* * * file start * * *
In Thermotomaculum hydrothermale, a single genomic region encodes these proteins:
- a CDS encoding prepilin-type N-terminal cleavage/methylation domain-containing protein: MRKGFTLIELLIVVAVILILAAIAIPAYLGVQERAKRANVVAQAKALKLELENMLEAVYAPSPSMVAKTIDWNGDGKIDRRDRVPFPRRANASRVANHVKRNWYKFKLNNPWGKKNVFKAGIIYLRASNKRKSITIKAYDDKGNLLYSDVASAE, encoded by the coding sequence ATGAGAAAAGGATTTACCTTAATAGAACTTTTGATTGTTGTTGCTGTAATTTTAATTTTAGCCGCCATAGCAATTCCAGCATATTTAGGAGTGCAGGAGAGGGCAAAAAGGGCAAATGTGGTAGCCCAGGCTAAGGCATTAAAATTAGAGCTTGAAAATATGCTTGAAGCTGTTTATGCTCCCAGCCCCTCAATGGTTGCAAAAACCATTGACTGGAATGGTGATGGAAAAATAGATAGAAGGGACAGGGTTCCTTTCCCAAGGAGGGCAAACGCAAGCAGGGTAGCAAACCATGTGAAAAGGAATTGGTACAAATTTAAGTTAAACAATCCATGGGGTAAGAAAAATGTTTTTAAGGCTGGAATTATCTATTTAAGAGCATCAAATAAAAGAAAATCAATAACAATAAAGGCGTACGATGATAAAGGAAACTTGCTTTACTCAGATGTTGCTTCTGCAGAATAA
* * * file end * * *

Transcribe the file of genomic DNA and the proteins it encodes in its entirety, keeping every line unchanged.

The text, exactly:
In Thermotomaculum hydrothermale, a single genomic region encodes these proteins:
- a CDS encoding prepilin-type N-terminal cleavage/methylation domain-containing protein: MRKGFTLIELLIVVAVILILAAIAIPAYLGVQERAKRANVVAQAKALKLELENMLEAVYAPSPSMVAKTIDWNGDGKIDRRDRVPFPRRANASRVANHVKRNWYKFKLNNPWGKKNVFKAGIIYLRASNKRKSITIKAYDDKGNLLYSDVASAE, encoded by the coding sequence ATGAGAAAAGGATTTACCTTAATAGAACTTTTGATTGTTGTTGCTGTAATTTTAATTTTAGCCGCCATAGCAATTCCAGCATATTTAGGAGTGCAGGAGAGGGCAAAAAGGGCAAATGTGGTAGCCCAGGCTAAGGCATTAAAATTAGAGCTTGAAAATATGCTTGAAGCTGTTTATGCTCCCAGCCCCTCAATGGTTGCAAAAACCATTGACTGGAATGGTGATGGAAAAATAGATAGAAGGGACAGGGTTCCTTTCCCAAGGAGGGCAAACGCAAGCAGGGTAGCAAACCATGTGAAAAGGAATTGGTACAAATTTAAGTTAAACAATCCATGGGGTAAGAAAAATGTTTTTAAGGCTGGAATTATCTATTTAAGAGCATCAAATAAAAGAAAATCAATAACAATAAAGGCGTACGATGATAAAGGAAACTTGCTTTACTCAGATGTTGCTTCTGCAGAATAA